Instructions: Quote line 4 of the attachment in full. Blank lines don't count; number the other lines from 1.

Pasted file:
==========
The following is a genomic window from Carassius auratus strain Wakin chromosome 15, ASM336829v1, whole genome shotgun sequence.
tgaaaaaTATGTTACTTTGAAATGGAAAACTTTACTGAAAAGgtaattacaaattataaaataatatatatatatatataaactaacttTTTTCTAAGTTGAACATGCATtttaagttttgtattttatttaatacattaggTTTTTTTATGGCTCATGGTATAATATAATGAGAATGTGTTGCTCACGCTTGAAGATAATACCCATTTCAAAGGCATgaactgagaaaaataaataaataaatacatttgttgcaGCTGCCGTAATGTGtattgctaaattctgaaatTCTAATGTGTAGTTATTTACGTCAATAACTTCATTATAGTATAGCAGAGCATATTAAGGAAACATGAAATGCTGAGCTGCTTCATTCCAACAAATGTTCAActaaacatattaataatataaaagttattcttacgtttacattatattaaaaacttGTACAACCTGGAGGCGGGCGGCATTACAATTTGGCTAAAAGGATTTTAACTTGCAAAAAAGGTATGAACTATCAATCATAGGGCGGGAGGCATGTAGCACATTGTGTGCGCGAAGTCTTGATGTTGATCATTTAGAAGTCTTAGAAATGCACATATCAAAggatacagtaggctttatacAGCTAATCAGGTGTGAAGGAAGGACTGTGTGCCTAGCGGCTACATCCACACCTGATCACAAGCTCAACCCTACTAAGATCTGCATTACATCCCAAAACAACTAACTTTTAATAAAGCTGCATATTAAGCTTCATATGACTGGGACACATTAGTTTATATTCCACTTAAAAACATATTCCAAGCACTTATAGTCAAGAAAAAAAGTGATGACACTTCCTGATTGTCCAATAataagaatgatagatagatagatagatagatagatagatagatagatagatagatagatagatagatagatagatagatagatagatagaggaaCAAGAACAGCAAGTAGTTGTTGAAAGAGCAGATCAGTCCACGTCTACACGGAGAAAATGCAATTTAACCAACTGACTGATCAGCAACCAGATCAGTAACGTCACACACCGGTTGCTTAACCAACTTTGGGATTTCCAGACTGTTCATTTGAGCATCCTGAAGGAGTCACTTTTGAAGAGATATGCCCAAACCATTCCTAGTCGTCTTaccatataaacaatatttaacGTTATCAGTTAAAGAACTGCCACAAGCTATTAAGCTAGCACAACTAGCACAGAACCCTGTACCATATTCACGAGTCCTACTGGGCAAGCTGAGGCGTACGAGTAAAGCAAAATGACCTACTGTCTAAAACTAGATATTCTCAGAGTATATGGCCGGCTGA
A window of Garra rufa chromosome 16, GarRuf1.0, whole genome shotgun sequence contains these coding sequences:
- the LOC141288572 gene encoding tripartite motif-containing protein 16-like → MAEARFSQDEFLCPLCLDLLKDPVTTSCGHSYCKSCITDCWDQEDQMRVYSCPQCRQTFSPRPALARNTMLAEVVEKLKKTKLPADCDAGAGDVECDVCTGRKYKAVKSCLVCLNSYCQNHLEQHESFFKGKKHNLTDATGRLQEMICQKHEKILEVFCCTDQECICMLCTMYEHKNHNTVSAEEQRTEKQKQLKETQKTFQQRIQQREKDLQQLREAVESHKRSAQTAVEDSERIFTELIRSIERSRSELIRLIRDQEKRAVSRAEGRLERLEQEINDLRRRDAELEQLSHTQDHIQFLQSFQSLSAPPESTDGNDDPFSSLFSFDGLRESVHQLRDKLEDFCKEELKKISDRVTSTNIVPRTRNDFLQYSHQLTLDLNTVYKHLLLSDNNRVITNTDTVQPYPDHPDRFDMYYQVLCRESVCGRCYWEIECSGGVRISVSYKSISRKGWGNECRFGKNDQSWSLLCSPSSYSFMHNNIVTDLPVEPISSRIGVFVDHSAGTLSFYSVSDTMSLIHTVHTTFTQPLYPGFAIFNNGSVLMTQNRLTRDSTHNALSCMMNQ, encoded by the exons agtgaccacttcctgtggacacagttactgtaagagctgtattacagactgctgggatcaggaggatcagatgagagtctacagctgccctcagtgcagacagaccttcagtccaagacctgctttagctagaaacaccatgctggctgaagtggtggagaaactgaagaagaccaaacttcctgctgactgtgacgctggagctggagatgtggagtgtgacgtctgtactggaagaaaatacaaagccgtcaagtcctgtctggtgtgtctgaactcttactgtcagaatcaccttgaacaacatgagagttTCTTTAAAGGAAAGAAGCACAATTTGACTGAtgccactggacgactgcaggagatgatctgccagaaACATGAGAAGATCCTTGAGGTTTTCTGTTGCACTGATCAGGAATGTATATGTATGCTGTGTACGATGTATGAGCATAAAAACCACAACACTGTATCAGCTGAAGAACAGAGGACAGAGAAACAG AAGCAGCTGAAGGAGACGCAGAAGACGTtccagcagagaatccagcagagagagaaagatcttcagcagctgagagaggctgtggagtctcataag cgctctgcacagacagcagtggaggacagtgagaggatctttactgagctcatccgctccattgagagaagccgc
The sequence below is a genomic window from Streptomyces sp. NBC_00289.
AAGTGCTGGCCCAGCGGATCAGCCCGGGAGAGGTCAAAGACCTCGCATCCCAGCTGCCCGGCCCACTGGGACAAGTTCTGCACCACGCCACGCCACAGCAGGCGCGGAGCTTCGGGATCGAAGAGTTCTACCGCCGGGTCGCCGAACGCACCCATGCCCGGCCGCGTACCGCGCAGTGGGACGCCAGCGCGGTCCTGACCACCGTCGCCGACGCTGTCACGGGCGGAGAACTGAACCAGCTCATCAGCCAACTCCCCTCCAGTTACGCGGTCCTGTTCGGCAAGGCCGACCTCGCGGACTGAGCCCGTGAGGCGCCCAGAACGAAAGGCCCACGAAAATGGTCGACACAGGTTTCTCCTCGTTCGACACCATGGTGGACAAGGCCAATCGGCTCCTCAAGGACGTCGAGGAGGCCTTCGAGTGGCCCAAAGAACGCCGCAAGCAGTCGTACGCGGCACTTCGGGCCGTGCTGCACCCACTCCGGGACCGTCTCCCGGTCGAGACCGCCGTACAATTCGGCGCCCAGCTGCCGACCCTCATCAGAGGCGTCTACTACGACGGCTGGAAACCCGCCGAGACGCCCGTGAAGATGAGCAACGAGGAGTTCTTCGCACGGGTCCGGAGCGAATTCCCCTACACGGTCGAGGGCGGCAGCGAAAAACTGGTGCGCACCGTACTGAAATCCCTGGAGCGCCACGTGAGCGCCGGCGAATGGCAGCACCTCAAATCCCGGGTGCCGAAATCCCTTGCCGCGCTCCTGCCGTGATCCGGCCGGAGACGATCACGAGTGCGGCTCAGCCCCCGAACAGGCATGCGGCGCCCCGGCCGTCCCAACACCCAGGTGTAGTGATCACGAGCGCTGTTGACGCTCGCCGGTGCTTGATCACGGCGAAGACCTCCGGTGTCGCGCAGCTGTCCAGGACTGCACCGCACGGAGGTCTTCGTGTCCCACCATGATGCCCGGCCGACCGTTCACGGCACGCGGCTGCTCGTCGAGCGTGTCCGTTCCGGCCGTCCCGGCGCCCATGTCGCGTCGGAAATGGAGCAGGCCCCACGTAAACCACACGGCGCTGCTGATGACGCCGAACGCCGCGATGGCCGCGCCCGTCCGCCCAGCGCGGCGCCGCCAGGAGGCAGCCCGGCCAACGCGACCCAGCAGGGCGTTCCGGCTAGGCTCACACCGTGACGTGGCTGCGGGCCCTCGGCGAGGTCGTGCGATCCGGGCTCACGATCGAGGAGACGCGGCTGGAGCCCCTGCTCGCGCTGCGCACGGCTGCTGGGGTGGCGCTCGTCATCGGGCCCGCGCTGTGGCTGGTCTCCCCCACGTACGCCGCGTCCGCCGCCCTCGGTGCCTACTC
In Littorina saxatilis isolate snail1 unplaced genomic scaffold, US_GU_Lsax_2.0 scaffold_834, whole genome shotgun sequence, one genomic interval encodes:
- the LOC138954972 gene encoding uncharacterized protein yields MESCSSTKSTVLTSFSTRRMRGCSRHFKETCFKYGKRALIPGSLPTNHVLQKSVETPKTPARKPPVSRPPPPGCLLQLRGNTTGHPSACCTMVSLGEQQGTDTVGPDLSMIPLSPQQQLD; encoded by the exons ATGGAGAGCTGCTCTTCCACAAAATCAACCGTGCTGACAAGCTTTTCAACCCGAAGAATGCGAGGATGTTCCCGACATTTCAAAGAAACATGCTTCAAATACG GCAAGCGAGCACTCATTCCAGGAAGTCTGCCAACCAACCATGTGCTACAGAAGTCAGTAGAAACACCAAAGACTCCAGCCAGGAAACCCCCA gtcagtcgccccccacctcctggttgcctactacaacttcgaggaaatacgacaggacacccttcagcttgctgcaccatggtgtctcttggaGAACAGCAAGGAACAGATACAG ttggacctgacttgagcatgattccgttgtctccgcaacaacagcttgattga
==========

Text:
- the LOC141288572 gene encoding tripartite motif-containing protein 16-like → MAEARFSQDEFLCPLCLDLLKDPVTTSCGHSYCKSCITDCWDQEDQMRVYSCPQCRQTFSPRPALARNTMLAEVVEKLKKTKLPADCDAGAGDVECDVCTGRKYKAVKSCLVCLNSYCQNHLEQHESFFKGKKHNLTDATGRLQEMICQKHEKILEVFCCTDQECICMLCTMYEHKNHNTVSAEEQRTEKQKQLKETQKTFQQRIQQREKDLQQLREAVESHKRSAQTAVEDSERIFTELIRSIERSRSELIRLIRDQEKRAVSRAEGRLERLEQEINDLRRRDAELEQLSHTQDHIQFLQSFQSLSAPPESTDGNDDPFSSLFSFDGLRESVHQLRDKLEDFCKEELKKISDRVTSTNIVPRTRNDFLQYSHQLTLDLNTVYKHLLLSDNNRVITNTDTVQPYPDHPDRFDMYYQVLCRESVCGRCYWEIECSGGVRISVSYKSISRKGWGNECRFGKNDQSWSLLCSPSSYSFMHNNIVTDLPVEPISSRIGVFVDHSAGTLSFYSVSDTMSLIHTVHTTFTQPLYPGFAIFNNGSVLMTQNRLTRDSTHNALSCMMNQ, encoded by the exons agtgaccacttcctgtggacacagttactgtaagagctgtattacagactgctgggatcaggaggatcagatgagagtctacagctgccctcagtgcagacagaccttcagtccaagacctgctttagctagaaacaccatgctggctgaagtggtggagaaactgaagaagaccaaacttcctgctgactgtgacgctggagctggagatgtggagtgtgacgtctgtactggaagaaaatacaaagccgtcaagtcctgtctggtgtgtctgaactcttactgtcagaatcaccttgaacaacatgagagttTCTTTAAAGGAAAGAAGCACAATTTGACTGAtgccactggacgactgcaggagatgatctgccagaaACATGAGAAGATCCTTGAGGTTTTCTGTTGCACTGATCAGGAATGTATATGTATGCTGTGTACGATGTATGAGCATAAAAACCACAACACTGTATCAGCTGAAGAACAGAGGACAGAGAAACAG AAGCAGCTGAAGGAGACGCAGAAGACGTtccagcagagaatccagcagagagagaaagatcttcagcagctgagagaggctgtggagtctcataag cgctctgcacagacagcagtggaggacagtgagaggatctttactgagctcatccgctccattgagagaagccgc